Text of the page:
Outcome of Patients with Broken Transsyndesotic Fixation Screws


Tamir Tsohar Yoram Weill Daniel Izrael Meir Liebergall Amal Khoury
Orthopaedic Surgery, Hadassah University Hospital, Jerusalem, Israel

Introduction: Ankle fractures are very common. Injuries of syndesmosis occur in 11–20% of malleolar fractures. In these cases, trans-syndesmotic screw fixation (TSSF) is required. Many surgeons prefer to remove the TSSF at 8-12 weeks postoperatively although this practice is lacking sufficient evidence. In many instances the screws are broken at the time of removal. The aim of this study is to investigate the clinical outcome of failed TSSF
Methods: 123 patients with TSSF were treated in our center between 2005-2015. Out of them 21 patients with 22 failed TSSF were identified.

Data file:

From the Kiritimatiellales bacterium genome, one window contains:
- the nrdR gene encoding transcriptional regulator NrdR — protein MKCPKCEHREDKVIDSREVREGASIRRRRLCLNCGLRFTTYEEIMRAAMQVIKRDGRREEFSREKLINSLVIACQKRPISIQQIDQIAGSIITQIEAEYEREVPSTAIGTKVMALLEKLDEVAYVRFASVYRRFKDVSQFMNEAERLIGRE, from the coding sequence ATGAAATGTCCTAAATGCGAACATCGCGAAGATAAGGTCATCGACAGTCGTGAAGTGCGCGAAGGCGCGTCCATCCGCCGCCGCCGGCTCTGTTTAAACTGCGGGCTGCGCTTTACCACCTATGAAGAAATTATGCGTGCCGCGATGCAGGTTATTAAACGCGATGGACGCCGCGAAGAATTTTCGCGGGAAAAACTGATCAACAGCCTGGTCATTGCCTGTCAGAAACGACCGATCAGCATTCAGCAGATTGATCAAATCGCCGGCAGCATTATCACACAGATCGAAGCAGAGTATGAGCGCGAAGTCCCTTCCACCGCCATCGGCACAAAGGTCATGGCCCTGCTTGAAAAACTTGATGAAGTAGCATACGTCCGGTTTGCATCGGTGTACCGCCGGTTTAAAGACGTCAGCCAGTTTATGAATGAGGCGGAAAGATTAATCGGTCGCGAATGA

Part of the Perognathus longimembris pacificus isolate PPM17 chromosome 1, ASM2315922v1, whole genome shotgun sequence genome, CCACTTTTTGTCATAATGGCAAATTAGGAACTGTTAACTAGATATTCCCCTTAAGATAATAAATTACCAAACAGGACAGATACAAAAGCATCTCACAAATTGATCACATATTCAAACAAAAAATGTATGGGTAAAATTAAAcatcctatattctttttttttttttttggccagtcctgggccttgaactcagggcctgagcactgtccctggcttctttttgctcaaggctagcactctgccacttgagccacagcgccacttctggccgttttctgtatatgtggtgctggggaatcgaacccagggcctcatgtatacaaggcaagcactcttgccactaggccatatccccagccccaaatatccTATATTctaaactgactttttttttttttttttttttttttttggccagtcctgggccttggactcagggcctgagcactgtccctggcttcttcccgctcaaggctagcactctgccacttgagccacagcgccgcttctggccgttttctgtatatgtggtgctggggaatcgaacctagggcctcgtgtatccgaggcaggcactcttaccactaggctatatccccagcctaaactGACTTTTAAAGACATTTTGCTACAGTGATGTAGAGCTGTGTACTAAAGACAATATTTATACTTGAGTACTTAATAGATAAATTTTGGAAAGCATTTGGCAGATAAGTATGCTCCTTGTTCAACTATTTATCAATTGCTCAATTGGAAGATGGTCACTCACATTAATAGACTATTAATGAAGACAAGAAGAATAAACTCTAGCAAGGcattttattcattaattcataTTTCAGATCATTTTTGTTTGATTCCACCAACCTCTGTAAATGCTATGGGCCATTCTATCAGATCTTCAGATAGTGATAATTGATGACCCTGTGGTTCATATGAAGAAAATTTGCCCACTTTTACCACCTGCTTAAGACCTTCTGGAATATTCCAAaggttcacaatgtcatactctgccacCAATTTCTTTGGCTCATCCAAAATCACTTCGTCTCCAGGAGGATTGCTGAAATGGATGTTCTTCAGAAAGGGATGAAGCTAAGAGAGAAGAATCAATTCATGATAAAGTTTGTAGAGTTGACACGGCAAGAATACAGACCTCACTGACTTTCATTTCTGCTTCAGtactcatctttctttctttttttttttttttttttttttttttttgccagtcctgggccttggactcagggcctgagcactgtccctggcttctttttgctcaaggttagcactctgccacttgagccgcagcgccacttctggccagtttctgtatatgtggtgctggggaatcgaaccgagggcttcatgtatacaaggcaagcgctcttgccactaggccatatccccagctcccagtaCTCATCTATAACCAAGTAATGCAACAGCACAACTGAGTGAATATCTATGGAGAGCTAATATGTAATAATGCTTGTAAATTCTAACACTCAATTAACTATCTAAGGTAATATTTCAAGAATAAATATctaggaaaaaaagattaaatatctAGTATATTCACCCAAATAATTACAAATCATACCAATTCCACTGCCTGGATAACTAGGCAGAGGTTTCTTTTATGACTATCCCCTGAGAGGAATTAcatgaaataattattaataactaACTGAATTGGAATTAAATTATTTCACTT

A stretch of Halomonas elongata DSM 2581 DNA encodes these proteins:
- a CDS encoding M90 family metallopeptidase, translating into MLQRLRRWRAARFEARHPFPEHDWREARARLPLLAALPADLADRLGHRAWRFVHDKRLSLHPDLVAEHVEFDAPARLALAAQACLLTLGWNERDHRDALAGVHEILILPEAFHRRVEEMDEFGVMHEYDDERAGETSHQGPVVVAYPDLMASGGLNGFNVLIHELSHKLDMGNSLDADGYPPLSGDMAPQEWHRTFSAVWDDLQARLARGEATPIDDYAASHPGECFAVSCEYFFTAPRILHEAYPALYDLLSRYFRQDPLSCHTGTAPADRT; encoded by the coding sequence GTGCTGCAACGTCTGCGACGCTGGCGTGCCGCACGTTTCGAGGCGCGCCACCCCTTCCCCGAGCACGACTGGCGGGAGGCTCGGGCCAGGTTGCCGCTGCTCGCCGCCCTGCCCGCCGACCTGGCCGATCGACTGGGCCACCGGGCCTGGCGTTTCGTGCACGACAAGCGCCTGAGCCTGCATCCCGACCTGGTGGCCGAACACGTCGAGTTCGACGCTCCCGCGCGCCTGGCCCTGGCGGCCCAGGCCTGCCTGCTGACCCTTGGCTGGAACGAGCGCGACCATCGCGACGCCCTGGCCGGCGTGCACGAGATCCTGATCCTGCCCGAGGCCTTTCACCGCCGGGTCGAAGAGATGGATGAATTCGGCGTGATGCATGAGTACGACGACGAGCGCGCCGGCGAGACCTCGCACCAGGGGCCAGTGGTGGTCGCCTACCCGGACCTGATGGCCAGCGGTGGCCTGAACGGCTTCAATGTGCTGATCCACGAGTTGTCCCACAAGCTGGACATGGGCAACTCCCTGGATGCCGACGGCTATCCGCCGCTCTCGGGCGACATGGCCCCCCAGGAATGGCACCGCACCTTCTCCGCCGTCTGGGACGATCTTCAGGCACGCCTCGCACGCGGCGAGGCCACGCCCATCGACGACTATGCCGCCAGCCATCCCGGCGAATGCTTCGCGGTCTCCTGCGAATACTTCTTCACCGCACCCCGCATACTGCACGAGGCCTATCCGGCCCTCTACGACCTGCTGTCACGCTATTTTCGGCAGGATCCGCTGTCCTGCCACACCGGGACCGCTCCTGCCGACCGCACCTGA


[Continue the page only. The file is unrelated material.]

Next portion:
Radiographs were studied for the zone of screw breakage, fracture classification, presence of arthritic changes and tibiofibular synostosis (TS). Clinical follow up was studied for final function and range of motion. Minimum follow-up was 1 year (range 1-10years).
Results: all fracture excluding one involved displacement of two malleoli or more. 17 patients treated with two TSSFS and 5 with one. In 5 cases 4.5mm were used while the rest were treated with 3.5 screws. In 2 cases screws were removed in <2months, 14 in 3-4 month 3 months. 9 screws were broken in the fibula, 11 screws in the tibiofibular joint gap, 3 in the tibia and 3 screws failed in more than 2 places. Residual medial joint space widening was found in 4 patients and residual lateral widening in 1. TS were found in 7 patients. Overt arthritic changes were found in 3 patients. 3 patients found with limited range of motion, one patient with wound infection, one patient with hardware loosening.
Conclusion:
in ankle fractures, TSSF failure may indicate a less innocent outcome as previously thought. Further, postpective investigation is required to establish this postulation